Transport a big driver of global warming – The Standard
Transportation- driving in the city and its suburbs- is one of the largest sources of global warming in Kisumu County.
A recently released Baseline Emission Inventory Report shows stationary energy comes second and constitutes manufacturing industries, commercial and institutional and residential buildings.
Wastes and agriculture take third and fourth positions.
The survey was done to help county and local authorities on which priority measures of reducing greenhouse gas emissions.
Kisumu Governor Prof Anyang’ Nyong’o was praised during the Africities conference fom his efforts to embrace a non-motorist city after identifying transport as one source of greenhouse gases.
The county is also moving toward electric motorbikes and vehicles considering that the report shows that tracks are leading causes of emission at 20.1 percent followed by matatus at 19.5 percent and saloon cars at 14.5 percent.
Currently, fisher folk are being trained on replacing diesel and petrol powered boats with electric ones which cost effective besides being more environmentally friendly, according to Joseph Oganga, Kisumu County Chief Officer, Energy and Industrialization.
“Reducing emissions from driving is a big challenge,” said Prof Raphael Kapiyo, an environmental scientist at Maseno University, who led the project of mapping out carbon dioxide point sources in Kisumu.
“Driving and commuting on motorbikes, has been a major contributor to the expanding carbon footprint of urban areas, Kapiyo said adding that the Covid-19 pandemic saw a dip in green house gas emissions due to lockdowns and curfews.
Transport has the highest reliance on fossil fuels of any sector and accounts for 37 percent of CO2 emissions from end‐use sectors.
Intergovernmental Panel on Climate Change (IPCC) research suggests the world needs to reduce global greenhouse gas emissions by 45 percent by 2030, and a net-zero emissions by 2050 to avert the worst impacts of climate change.
But transport sector has posed challenges despite the vital role it plays in mobility, global trade and development.
The IPCC report notes that the pandemic-induced shutdowns led to rapid declines in transportation emissions, as people stopped commuting and travel and many businesses were forced to close.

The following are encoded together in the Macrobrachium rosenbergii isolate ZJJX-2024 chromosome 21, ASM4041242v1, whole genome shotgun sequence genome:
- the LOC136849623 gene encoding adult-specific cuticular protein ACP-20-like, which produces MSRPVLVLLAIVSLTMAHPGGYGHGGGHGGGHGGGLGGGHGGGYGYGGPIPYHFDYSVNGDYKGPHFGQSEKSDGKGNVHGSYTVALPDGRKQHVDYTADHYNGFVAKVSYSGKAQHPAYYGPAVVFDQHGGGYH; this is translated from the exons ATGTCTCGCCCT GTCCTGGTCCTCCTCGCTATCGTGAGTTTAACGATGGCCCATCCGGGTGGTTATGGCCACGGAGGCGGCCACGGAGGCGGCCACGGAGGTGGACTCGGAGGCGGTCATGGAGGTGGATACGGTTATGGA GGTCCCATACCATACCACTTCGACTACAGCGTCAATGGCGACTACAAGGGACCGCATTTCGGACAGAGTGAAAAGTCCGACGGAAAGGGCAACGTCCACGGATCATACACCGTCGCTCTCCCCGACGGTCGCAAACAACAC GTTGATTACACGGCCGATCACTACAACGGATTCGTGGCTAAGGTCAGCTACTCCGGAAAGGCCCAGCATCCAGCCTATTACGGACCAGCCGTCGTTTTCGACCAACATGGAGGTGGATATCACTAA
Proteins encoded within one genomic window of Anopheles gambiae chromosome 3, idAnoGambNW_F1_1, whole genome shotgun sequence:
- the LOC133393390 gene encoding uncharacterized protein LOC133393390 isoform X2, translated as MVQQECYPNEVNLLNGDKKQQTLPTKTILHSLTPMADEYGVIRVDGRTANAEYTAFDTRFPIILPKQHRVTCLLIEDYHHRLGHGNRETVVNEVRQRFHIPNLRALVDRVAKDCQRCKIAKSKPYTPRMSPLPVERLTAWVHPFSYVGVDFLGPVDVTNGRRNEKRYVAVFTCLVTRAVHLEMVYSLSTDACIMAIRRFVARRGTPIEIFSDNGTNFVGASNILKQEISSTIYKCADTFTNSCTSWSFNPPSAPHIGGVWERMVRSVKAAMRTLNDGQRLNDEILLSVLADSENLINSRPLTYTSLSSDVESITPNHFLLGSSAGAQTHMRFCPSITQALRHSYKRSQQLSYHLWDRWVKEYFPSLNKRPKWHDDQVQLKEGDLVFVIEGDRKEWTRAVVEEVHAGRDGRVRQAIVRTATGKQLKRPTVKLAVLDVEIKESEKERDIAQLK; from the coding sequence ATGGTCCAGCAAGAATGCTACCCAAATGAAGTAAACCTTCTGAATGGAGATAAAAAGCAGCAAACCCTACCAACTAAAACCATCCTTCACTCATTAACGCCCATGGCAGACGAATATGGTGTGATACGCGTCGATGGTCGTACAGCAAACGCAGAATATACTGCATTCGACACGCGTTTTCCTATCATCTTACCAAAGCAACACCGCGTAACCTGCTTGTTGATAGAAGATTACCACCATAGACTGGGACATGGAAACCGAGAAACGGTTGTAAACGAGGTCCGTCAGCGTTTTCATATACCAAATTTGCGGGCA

In areas with tight lockdowns, road transport saw declines as high as 50 percent to 75 percent.
Kisumu County Director of Climate Change, Evans Gichana, said the region is bearing the brunt of climate change contributed by the low forest cover and which includes rising temperatures, shifting rainfall patterns and extreme climate events – like heavy rainstorms and record high temperatures.
“With all this in mind, we need to minimise the gases that are being emitted in the county as an urgent matter,” and that the baseline survey will lay down the roadmap that guides how to minimize carbon footprint in the county.
World Bank reports that from 2015-2018, 11 million used vehicles were exported to developing countries from high-income countries, and only 28 developing countries regulate the emissions or safety standards of these dilapidated cars.
The reports indicate most used vehicles exported to African countries are between 16 to 20 years old and have more than 125,000 miles on the odometer. This has risky implications for road safety and pollution.
The World Bank notes that the problem is likely to worsen “as low- and middle-income countries double their vehicle fleets – mostly comprised of used, gas-powered cars – in the next 15-20 years.”
The World Bank, the largest provider of development financing for transport globally, recommends climate-smart modes of transport like biking and walking to improve connectivity, reduce commute times, and enable more people to access jobs and critical services – like schools and hospitals.